We identified how several young people had found comfort, refuge and “therapy” in art. For example, “Jawed”, a 13-year-old boy from Afghanistan who was violently separated from his mother and two younger siblings during their journey to Turkey, created (during one of many tearful and sleepless nights) a beautiful and powerful drawing of his mother holding his younger brother; he also wrote a poem to express his loneliness and grief ([Figure 1]). “Zahrah”, a 16-year-old Syrian girl (who managed to avoid the Moria camp), took comfort in long evening walks down to the pier of Mytilene where she took photos to share with her family and friends back home ([Figure 2]). She also expressed herself through beautiful portraits and paintings that adorn the walls of her sheltered accommodation ([Figure 3]). These illustrate well the potentially therapeutic effects of harnessing the arts to support and promote positive mental health either alone or in combination with more traditional approaches.
|Figure 1 Picture and poem by “Jawed”, a 13-year-old unaccompanied minor who was separated from his mother and siblings during their journey from Afghanistan to Turkey. My mother! I never got used to the idea of losing you. How I wish you were here with me. Wouldn’t it be lovely if I could still wrap my arms around your neck? Every time I hear your name, my whole body is shaking. Whenever I encounter a mother holding her child, I whisper... Oh once, I too had a mother and could feel her warmth and her protection. My mother! I wish I could still put my head in your shoulders. Late in the night, I miss your presence, your shoulders, your care, your stories and your songs… I wish you knew that these days I need you more than ever. But somehow I know, I still believe that you help me find solutions to my problems with God’s help. Oh mother! I miss you with all my heart. I know that you fill my breath for a moment, that moment it smells like home. When you were with me, I wasn’t old enough. When you left, I wasn’t big enough. I wish you could take me with you, wherever you are. I miss you. Love you always and forever. Oh mother! Please keep coming to my dreams like you do every night. I love you so much my mother.|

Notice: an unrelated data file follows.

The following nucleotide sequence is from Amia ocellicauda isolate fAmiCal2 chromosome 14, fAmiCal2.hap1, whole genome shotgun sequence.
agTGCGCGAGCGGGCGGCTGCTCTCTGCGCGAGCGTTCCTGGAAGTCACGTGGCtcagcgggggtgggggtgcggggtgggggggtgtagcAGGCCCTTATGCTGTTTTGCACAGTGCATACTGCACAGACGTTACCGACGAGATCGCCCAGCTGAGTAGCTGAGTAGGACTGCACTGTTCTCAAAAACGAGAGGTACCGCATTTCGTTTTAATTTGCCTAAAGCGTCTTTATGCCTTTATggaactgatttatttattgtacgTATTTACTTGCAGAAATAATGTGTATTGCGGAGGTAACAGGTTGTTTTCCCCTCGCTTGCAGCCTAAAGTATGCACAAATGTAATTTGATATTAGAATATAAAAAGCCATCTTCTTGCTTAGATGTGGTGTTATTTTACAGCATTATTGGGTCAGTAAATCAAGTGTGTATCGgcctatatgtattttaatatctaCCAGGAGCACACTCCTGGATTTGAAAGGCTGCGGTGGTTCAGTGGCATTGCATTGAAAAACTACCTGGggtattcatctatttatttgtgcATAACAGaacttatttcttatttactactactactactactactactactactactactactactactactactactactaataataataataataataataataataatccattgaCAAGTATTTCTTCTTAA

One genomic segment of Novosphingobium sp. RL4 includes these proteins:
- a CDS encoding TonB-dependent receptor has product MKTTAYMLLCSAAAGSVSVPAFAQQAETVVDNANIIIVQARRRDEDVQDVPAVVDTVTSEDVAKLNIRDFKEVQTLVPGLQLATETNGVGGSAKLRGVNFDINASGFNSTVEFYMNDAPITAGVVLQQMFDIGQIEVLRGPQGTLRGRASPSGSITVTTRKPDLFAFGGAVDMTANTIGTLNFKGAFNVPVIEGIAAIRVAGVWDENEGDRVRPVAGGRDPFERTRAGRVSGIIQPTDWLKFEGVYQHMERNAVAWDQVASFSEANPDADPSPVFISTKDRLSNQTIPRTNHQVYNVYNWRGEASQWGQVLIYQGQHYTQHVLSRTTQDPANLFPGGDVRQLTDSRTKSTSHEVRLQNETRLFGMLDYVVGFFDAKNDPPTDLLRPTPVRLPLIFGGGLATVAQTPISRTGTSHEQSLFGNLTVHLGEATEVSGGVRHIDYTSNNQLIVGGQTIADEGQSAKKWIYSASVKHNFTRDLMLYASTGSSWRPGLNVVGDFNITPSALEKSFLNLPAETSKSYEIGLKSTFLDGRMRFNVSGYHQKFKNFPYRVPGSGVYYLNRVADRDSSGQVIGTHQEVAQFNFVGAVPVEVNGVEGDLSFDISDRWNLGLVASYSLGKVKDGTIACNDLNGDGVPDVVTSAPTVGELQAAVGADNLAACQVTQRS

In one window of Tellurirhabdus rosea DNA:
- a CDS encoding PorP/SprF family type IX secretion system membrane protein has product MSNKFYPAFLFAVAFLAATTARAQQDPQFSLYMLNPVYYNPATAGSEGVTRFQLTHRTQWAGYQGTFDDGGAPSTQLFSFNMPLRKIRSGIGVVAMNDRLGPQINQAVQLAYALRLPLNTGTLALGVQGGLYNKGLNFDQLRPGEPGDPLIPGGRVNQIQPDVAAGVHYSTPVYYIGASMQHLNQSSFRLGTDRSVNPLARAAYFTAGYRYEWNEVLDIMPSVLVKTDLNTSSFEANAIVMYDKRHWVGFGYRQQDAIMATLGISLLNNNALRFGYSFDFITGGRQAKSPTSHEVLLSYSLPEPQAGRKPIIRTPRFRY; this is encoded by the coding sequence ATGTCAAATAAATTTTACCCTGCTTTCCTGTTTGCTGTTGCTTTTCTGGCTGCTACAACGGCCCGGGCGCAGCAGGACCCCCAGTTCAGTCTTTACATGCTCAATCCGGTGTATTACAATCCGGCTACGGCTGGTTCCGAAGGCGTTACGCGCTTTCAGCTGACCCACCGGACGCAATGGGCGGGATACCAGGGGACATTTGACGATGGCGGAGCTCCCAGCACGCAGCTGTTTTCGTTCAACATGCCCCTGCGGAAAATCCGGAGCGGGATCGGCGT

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| Moving Towards a “New Normal”|| |
After spending considerable time with unaccompanied minors and listening to their life stories, their concerns and life aspirations, we came to realise that the one thing they miss most is a sense of stability and normality in their lives. These young people do not differ much from their western peers when it comes to their needs, dreams and life aspirations. They want to live in peace, in safe environments/countries, be united with their families (if they have family members in other EU countries), receive education and vocational training and perhaps later go on to college and working life. However, there is, of course, one important difference − their sociocultural backgrounds and current life situations/circumstances − which largely determine their future personal and professional development, not to mention the continuing uncertainty about the future, a dissatisfaction with the typically impoverished, living conditions and a sad realisation that their lives are so different from what they were promised before they left their home countries. Added to this mix are their typically entrenched mental health and psychosocial issues that require urgent attention beyond a “one-size-fits-all” approach.